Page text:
£2m worth of drugs removed from streets of Suffolk by specialist Scorpion team
Drugs with an estimated street value of £2million have been removed from the streets of Suffolk in the last 12 months by a specialist police unit.
Suffolk police's Scorpion team, which launched in 2015, battles drug-related crime and the threat of 'county lines' as well as working to combat child sex offences and deny criminals use of the roads.
The Scorpion teams, which are split into Ipswich, Bury and Lowestoft branches, cover the whole of the county and made 365 arrests last year, according to police figures.
The specialist unit also attended 86 planned operations in 2019 and executed 82 drug warrants along with 48 warrants to protect vulnerable children.
More than 3,500 exhibits were also seized by Scorpion teams last year.
Temporary Detective Chief Inspector Ben Clark said the flexible Scorpion teams can be deployed to a variety of different incidents.
"It's not a jack of all trades, but we ask our Scorpion teams to do a lot," he said. "Some days they are in uniform, other days they are working plain clothes trying to tackle crime on our terms.
"If we've got a problem of drug dealing in an area, we can deploy our Scorpion teams in plain clothes, who can approach those individuals, search them and apprehend them while we're on the front foot.
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"But it's not uncommon to see Scorpion teams in uniform, we deployed teams to the Bury Christmas market in November to bulk the local policing.
"There really is a wide breadth of what these teams can do, they're multi-functional. They're really flexible and I know us as a constabulary are really grateful for the commitment we get from our Scorpion teams and I know our local policing commanders are as well.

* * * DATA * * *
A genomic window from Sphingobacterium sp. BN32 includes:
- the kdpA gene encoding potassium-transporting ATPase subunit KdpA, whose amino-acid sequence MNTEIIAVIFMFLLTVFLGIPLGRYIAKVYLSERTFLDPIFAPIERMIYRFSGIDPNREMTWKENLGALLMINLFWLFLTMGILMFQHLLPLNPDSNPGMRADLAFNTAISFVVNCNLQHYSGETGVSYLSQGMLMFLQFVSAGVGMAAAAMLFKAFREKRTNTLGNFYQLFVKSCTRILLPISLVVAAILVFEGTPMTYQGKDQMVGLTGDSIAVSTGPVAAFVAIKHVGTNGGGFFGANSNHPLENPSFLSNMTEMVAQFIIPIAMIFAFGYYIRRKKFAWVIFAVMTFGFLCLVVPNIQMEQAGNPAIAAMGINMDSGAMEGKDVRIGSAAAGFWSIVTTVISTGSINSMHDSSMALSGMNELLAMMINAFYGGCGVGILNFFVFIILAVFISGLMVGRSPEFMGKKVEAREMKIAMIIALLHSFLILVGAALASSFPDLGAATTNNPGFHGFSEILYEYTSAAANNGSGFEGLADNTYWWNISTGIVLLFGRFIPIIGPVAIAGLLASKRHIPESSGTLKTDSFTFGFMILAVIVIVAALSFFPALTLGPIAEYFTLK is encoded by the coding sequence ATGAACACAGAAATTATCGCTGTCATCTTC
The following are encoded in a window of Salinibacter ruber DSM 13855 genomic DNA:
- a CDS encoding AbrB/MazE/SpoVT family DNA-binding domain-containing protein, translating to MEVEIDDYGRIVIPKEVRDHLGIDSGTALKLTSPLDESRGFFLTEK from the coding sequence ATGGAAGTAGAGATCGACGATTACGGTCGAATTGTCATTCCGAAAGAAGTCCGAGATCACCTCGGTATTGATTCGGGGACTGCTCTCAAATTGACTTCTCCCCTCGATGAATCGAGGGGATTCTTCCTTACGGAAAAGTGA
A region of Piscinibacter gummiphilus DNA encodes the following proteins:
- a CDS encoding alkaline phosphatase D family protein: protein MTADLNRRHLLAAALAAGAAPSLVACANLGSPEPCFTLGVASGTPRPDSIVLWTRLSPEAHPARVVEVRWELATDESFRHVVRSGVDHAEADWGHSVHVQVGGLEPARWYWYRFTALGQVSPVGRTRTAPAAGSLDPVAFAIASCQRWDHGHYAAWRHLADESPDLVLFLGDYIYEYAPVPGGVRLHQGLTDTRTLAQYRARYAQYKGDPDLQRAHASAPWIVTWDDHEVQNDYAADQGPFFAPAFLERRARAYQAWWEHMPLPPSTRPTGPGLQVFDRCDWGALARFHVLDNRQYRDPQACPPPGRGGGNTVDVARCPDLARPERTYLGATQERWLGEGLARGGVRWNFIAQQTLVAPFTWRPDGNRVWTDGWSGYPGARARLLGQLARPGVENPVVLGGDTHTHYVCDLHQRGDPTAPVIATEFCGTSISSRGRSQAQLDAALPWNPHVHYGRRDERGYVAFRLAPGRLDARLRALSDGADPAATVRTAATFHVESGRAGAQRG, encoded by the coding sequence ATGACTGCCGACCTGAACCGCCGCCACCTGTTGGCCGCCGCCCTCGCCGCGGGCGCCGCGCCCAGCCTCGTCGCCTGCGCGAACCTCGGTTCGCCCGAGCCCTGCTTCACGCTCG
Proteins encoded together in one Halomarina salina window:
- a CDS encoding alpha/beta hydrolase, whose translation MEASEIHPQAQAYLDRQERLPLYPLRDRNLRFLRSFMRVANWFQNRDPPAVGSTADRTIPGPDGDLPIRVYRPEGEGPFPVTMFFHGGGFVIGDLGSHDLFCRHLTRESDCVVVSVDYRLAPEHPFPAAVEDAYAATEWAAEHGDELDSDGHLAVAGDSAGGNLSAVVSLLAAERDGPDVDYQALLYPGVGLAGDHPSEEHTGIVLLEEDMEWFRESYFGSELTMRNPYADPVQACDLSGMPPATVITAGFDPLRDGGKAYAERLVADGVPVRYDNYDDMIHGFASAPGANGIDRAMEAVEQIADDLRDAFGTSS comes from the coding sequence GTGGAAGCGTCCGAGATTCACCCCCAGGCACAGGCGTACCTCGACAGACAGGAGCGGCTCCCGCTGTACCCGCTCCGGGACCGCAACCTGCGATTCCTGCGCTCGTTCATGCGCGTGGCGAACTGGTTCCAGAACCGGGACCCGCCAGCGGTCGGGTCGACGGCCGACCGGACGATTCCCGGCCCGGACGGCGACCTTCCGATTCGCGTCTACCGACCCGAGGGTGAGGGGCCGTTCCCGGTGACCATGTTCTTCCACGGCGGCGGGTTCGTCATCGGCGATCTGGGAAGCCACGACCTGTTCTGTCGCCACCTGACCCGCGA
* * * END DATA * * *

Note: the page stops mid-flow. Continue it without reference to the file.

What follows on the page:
A week of action, named Operation Drawbridge, has taken place in Ipswich this week with raids at a number of addresses in the town.
A cannabis factory inside a two-bed flat in St George's Street, worth an estimated £30,000, was one of the team's raids on Tuesday.
Klodian Nikoci pleaded guilty to producing class B drugs at Suffolk Magistrates' Court on Wednesday and will be sentenced at Ipswich Crown Court at a date to be fixed.
"It's not just about exhibits, money and drug seizures, and warrants and arrests, one of the biggest things is identifying hidden crime, protecting some of the most vulnerable in our communities," T/DCI Clark added.
"We know from county lines that people are being exploited, we know about cuckooing, so it is about catching criminals but it's also about keeping people safe.
"I know it sounds clichéd but it is about us keeping Suffolk safe and catching criminals. Our Chief Constable Steve Jupp is very clear - we're here to catch criminals, lock up bad people and, hand-in-hand, keep people and our communities safe.
"If you're going to deal drugs in Suffolk, the message to you is it won't be tolerated by us. We have the resources available and really good relationships with our partners and we will pursue you and bring you to justice."